| FOOD CHAIN No. 17 - March 1996 |
A question that frequently arises in projects that are intended to support enterprises is that of scale of operation.
At the smallest scale of processing, people, often women, process foods to earn extra income. They produce foods and sell them to neighbours or in local markets. Such enterprises should be considered as 'income-generating activities' as they are unlikely to expand and develop. This is because they are not able to supply regular orders to more formal retailers who require a guaranteed supply and a consistent quality product. Similarly, they find it difficult to compete with products from larger companies or with imports, which have more attractive packaging and more uniform quality They rarely have the capital to invest in special processing equipment and quality assurance. Therefore they are not able to operate with equipment that would give economies of scale or that would allow better control over processing conditions.
At a larger scale of operation (often called 'small' or 'cottage' scale), the problems are different. Typically these businesses, which may employ from two to five people and have an investment of up to $US 5000, are intended to provide a major part of the family income for the owner They may have a dedicated room for processing and an investment in some special equipment. At this scale the processors are often attempting to compete with imported equivalent products, with the expectation that they can be made more cheaply because of lower labour and distribution costs. In such cases the main problems are difficulties in obtaining small items of equipment or affordable packaging materials in the amounts required, lack of technical knowledge about production costing or quality assurance, and, in a few cases, lack of access to finance. At this scale, producers can be greatly assisted by appropriately designed training courses in both technical and business aspects of their production and by help in locating suppliers of equipment and packaging.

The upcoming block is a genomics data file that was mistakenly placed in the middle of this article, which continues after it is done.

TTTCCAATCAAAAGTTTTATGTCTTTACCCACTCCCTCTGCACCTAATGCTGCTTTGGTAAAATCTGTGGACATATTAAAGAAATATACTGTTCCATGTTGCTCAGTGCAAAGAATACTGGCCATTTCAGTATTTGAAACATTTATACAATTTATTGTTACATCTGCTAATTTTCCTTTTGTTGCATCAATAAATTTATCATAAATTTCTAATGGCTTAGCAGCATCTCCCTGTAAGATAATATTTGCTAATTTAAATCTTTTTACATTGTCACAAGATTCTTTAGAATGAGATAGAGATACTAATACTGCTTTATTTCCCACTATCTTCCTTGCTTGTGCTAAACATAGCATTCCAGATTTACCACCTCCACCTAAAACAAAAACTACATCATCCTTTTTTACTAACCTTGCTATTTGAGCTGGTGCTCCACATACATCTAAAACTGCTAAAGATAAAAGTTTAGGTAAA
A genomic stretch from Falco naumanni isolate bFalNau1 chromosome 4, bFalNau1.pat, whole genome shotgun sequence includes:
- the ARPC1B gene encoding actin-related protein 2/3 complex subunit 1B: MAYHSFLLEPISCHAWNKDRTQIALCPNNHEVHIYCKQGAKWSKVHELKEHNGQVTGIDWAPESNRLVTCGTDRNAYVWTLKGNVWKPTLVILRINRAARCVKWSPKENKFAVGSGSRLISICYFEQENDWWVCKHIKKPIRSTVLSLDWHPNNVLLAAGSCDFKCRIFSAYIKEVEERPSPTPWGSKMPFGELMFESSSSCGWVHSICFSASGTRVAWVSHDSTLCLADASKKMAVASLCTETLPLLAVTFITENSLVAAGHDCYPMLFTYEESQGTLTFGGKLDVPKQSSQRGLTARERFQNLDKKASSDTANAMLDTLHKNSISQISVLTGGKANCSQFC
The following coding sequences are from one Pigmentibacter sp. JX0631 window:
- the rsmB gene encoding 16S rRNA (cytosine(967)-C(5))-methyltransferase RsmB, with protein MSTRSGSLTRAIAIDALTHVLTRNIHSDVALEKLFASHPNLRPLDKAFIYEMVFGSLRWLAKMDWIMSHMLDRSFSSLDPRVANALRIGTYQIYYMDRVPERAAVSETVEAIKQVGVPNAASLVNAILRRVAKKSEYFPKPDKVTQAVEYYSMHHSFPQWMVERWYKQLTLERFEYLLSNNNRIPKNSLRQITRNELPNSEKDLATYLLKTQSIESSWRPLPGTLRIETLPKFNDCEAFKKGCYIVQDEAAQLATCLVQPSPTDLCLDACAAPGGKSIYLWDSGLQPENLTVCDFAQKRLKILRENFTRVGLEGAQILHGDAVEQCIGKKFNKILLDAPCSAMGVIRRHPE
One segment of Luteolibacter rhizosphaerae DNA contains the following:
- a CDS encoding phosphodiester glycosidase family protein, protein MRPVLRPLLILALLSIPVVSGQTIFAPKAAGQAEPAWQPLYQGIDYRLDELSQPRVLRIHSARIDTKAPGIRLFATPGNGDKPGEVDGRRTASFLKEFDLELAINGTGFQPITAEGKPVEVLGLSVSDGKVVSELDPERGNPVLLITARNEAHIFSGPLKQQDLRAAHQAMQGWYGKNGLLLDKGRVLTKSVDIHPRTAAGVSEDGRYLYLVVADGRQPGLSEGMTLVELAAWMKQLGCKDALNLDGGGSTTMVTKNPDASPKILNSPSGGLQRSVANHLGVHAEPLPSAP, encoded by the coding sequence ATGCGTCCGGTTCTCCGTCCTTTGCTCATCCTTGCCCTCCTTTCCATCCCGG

Finally, at the-largest scale of independent production commonly found in developing countries, the number of employees may be around 20 and the investment in plant and machinery may exceed $US 20,000. This type of enterprise not only provides the major source of income for the but also employs considerable numbers of skilled and unskilled people directly, and indirectly through linkages to farmers and distributors. Historically, this scale of production has been largely ignored by international development organizations because of a commonly held view that larger companies were either exploitative or could afford their own development costs. Today the picture is changing somewhat and it is recognized that such companies, when properly operated, provide desperately needed employment opportunities to a large number of people who are unable or unwilling to establish their own businesses.
The main problems faced by these enterprises are prohibitive tax regimes; competition due to the opening up of national economies to cheaper imports (structural adjustment programmes; inadequate control by standards boards over the quality of imported raw materials and packaging; and inadequate information about markets and consumer requirements in both national and export markets. Slowly it is being recognized that assistance to this scale of enterprise can have significant effects on both national economies (through reduced imports and increased exports) and unemployment levels.
However, in most developing countries there is still little support for either cottage- or larger-scale producers. In some countries, trade associations - such as the Kenyan Federation of Employers, the All India Food Preservers Association, and the Uganda Manufacturers Association - are leading the way as a voice for manufacturers, pressuring governments to improve legislation or tax regimes, and as a coordinating body to improve product standards and provide a service to members. Such organizations can do much more both to directly support smaller food processing industries, which then may grow into larger companies, and to influence the international development community that previous conceptions of 'all business is bad,' are no longer appropriate
Introducing the Asia pages
Food Chain has been published regularly for five years and we now think it is time to make stronger links with IT Sri Lanka and IT Bangladesh. They will be sending a regular feature of articles, news and items from Asia. They already have regular contact with people in Sri Lanka through a newsletter and radio programme about Madam Tasty. Through their communication unit they inform of recipes and methods, old and new, which may interest and benefit to others. They now wish to widen their network and reach more people. We are very pleased to bring you News from Asia.